Here are some notes I wrote in 2015 on the Westconnex & the Western Harbour Tunnel and their political origins …
The 23rd of April 2014 was a good day for the voters of Manly, Curl Curl, Balgowlah, and Seaforth. On that Wednesday, their local member Mike Baird (1 April 1968) became the Premier of New South Wales. At the same time, the Prime Minister of Australia was their federal member Tony Abbott (4 November 1957). Mike Baird and Tony Abbot share more than their electors, they are also very similar men.
Built around Sydney’s tramways in 1890s, Newtown needs KPIs to prioritise humans not cars.
The proposed transformation will activate Newtown as a premier destination for locals, as well as domestic and international visitors.
Bring the tram sheds back to life – creating a new gathering point. Landscape and open the areas around the tram sheds, with increased passive surveillance and human scale lighting. Make more spaces to sit, reducing crowding, and create new cooling green islands.
Create quicker connections between business areas with new paths. Most people head straight to northern King St. Use shared identity, anchors, and wayfinding to encourage visitors to spread.
Newtown only receives 10% of the international visitors as the Opera House
Reactivate Brennan Lane and the old path along the Bank Hotel.
‘Mathew Hounsell talks about the $41 billion cost of the current set of roads, and the induced demand effect – build more roads and more cars will come. He unraveled the lack of business case for the roads and highlighted their inefficiencies. The proposed train based solutions to the Northern Beaches would be cheaper, carry more people, and not congest the roads with more traffic.
Also touches on how the filtration issue is used to divide and conquer groups who object to motorways.’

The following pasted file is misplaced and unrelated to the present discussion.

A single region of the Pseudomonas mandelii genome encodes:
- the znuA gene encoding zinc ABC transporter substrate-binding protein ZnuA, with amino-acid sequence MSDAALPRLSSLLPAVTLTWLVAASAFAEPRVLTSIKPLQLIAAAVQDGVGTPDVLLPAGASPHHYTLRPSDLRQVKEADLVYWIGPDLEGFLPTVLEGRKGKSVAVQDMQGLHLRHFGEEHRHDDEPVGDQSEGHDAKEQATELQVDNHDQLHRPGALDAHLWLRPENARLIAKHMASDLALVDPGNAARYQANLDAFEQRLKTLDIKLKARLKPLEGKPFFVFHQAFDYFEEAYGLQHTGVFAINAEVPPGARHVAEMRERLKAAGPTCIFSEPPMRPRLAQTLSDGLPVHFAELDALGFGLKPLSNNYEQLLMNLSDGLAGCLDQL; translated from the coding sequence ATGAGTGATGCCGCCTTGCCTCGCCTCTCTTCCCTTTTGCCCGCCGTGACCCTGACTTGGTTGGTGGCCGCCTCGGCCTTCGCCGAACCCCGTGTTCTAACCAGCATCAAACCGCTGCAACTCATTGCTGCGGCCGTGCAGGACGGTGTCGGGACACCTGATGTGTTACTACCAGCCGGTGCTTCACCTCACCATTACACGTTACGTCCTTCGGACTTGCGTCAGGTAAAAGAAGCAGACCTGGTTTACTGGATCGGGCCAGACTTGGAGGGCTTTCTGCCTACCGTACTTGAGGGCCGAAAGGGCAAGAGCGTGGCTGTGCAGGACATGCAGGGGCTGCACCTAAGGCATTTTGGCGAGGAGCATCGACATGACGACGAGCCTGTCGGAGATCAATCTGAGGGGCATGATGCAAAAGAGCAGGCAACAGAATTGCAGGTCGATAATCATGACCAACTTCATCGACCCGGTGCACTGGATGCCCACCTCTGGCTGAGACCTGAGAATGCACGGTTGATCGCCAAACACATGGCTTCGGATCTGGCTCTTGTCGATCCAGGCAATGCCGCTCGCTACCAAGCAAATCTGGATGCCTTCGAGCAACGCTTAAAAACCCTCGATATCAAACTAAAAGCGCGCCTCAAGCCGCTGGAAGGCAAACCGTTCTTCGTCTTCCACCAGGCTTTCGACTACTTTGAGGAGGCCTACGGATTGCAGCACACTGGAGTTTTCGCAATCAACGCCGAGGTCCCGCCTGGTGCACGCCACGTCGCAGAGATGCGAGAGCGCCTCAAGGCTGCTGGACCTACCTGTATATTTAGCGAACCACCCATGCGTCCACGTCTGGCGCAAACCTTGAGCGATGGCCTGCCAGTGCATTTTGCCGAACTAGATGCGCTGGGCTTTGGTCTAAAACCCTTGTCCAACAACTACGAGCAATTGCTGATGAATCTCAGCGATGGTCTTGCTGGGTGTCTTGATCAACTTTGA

“However, according to the numbers contained in the EIS and Appendices the widening of the M4 will actually reduce the total amount of traffic in the corridor. The government acknowledges that there will be an increase in traffic on Parramatta Rd as motorists compare the toll to their Value of Travel Time Savings (VTTS) and find it to be too high. However the government does not mention the fact that there will be a total reduction in traffic within the corridor as discretionary or impulse trips are deferred or redirected to other transport modes like public transport.”
On 16 February 2010, the concession on the M4 Motorway expired and ownership was transferred from Statewide Roads to the NSW Government. The toll on the M4 Motorway was removed at this time. Immediately prior to its removal, the motorway toll was $2.75 for cars and $6.60 for trucks [excluding the Cash-Back program]. ([EIS] – Appendix D – Page 91)
From the RTA’s assessment there was a 500 vehicle drop in traffic on Parramatta Road in the four hours of the morning and a 1500 vehicle increase in vehicles on the M4 (Western Expressway). This represents an induced traffic effect of over one thousand vehicles. The effect is evident by the immediate visible increase in road congestion and reduction in travel speeds experience on Sydney’s roads. After the toll was removed, the average monthly rail patronage started to slide because of the significantly reduced patronage caused by mode shift to private vehicles. With each month, the new reduced baseline pulled the twelve month rail patronage average lower.
You can see quite clearly on the below graph where the slower timetables and removal of the toll on the Western Expressway have significantly reduced the patronage on the Western Line. However you can also see that the trend is holding for over 150% growth (300,000 passengers a month) above the 2001 figures.